The issue of rate parity clauses continues to develop across the EU. This year has seen investigations in multiple member states, often with divergent approaches: Germany banning ‘most favoured nation’ clauses (read more here) and France and Italy seeking to legislate on the issue (read more here).
To assess the impact across the EU and perhaps reach a common position, in July 2015 the European Commission and the competition authorities of ten member states have now launched a survey, which closed in August 2016. Osborne Clarke explores the latest developments.
What are “parity clauses”?
Rate parity clauses are often referred to as “most favoured nation” clauses. An absolute (or “wide”) rate parity clause requires the hotelier to offer the online booking platform the best tariffs and conditions granted via any distribution channel, either online or offline, to any customer (including on the hotel’s own website).
Under EU competition law, such clauses could be considered to unduly restrain the hoteliers’ commercial freedom and so it is now relatively well-established that ‘wide’ rate parity clauses are caught by the prohibition on anticompetitive agreements. However, the position on ‘narrow’ rate parity clauses (where the hotel agrees only not to itself undercut the booking platform) is far less clear, with individual member states taking a divergent approach (for more on wide/narrow rate parity clauses, see here).
The pan-European issue
In response to national competition investigations in France, Italy and Sweden, Booking.com offered binding commitments, agreeing to modify wide parity clauses in order to restore much of the hotels’ freedom on pricing. In accepting those commitments, the national competition authorities cooperated with the European Commission; Booking.com then agreed to extend such commitments to the entire European Economic Area.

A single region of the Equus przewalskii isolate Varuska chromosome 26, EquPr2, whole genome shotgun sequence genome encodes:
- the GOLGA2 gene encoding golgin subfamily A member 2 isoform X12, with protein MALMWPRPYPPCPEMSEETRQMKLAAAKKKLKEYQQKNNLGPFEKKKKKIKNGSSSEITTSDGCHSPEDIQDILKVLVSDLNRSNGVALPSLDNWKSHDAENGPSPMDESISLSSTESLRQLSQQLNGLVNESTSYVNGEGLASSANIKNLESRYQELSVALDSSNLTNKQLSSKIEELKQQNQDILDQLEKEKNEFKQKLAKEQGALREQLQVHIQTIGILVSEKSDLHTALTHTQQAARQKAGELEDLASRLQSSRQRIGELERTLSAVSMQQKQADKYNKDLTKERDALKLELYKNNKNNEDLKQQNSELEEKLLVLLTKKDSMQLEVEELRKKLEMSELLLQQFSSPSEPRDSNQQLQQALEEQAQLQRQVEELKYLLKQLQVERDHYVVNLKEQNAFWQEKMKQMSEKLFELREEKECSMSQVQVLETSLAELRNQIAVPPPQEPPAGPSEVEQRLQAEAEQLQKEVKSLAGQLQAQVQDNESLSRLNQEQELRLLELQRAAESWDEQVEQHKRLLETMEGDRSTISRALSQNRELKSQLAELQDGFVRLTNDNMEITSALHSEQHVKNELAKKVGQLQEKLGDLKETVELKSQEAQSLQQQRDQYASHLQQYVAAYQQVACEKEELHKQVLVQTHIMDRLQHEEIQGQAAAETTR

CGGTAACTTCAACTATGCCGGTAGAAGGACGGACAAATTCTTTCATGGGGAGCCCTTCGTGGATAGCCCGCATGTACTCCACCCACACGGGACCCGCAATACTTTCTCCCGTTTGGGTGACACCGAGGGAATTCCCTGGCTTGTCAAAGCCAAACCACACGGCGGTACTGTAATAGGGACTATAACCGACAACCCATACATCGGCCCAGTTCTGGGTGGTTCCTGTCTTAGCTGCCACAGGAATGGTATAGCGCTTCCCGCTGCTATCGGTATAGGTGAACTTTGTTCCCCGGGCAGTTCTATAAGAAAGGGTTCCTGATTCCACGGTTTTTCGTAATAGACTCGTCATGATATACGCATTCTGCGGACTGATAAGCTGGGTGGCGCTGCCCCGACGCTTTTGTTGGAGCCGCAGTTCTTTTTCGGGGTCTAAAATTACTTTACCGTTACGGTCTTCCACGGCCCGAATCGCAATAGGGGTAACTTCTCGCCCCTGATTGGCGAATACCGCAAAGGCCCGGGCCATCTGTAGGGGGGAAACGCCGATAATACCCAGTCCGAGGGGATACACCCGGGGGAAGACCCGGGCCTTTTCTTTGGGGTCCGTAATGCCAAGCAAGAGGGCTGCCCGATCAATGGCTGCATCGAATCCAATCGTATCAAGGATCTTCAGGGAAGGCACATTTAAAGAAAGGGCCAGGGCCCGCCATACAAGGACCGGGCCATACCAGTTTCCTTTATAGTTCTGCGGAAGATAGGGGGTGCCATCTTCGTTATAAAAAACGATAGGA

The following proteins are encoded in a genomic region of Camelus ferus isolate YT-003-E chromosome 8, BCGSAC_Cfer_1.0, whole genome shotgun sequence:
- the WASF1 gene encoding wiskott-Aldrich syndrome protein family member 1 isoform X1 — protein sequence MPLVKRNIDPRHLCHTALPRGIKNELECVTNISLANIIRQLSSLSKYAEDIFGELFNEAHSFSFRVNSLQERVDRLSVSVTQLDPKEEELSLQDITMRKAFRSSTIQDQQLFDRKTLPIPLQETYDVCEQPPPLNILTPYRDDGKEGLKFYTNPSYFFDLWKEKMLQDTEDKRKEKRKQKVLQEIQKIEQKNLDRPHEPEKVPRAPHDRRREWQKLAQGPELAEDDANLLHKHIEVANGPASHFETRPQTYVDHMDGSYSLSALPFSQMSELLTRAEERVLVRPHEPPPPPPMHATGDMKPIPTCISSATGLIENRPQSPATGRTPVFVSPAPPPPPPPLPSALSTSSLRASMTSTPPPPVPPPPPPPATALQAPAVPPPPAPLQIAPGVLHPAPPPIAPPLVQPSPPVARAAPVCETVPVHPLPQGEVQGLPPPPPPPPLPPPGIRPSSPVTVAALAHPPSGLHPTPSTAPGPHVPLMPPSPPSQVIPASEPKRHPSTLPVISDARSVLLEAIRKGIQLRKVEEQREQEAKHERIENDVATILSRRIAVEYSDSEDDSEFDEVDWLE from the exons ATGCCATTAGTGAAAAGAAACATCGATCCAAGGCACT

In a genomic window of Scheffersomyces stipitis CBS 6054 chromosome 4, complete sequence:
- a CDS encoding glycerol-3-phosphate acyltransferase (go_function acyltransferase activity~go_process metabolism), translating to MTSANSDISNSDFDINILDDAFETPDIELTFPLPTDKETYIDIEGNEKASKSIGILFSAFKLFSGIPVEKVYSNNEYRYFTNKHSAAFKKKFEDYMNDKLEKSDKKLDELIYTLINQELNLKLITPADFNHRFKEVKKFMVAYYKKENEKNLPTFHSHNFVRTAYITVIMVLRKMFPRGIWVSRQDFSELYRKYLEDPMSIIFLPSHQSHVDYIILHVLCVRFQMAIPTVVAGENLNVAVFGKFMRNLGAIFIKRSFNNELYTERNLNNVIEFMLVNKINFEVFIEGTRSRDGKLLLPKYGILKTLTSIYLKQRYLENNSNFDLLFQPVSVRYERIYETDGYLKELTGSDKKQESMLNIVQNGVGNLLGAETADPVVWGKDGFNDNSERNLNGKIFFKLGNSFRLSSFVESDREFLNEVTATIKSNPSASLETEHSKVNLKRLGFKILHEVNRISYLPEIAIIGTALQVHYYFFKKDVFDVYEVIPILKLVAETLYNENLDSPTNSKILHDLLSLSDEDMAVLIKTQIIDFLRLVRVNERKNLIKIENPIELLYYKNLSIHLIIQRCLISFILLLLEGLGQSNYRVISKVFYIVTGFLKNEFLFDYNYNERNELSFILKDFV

Proceedings involving other online platforms are on-going across the EU.
The competition authorities of 10 member States (Germany, Belgium, France, Hungary, Ireland, Italy, the Netherlands, Czech Republic, the UK and Sweden) launched, in coordination with the European Commission, a survey among hoteliers to assess the effect of the remedies implemented. The questionnaire was opened for contributions in July 2015 and closed on 8 August 2016.
A release of the results is expected by the end of 2016.
What’s next in France?
The Booking.com commitments undertaken before the French Competition Authority (FCA) are to be re-assessed by the FCA before 1 January 2017.
Although this re-assessment is conducted separately from the pan-European survey, the findings of the survey will be considered while reviewing the Booking.com commitments in France and might inspire other national competition authorities or the European Commission in their assessment of the validity of “parity clauses”.
This parallel timing might thus lead to further changes in the hotel booking platform sector. It is hoped that this pan-European approach might lead to some clarity in the approach of competition authorities to rate parity clauses, particularly the ability of hotels and booking platforms to agree ‘narrow’ clauses.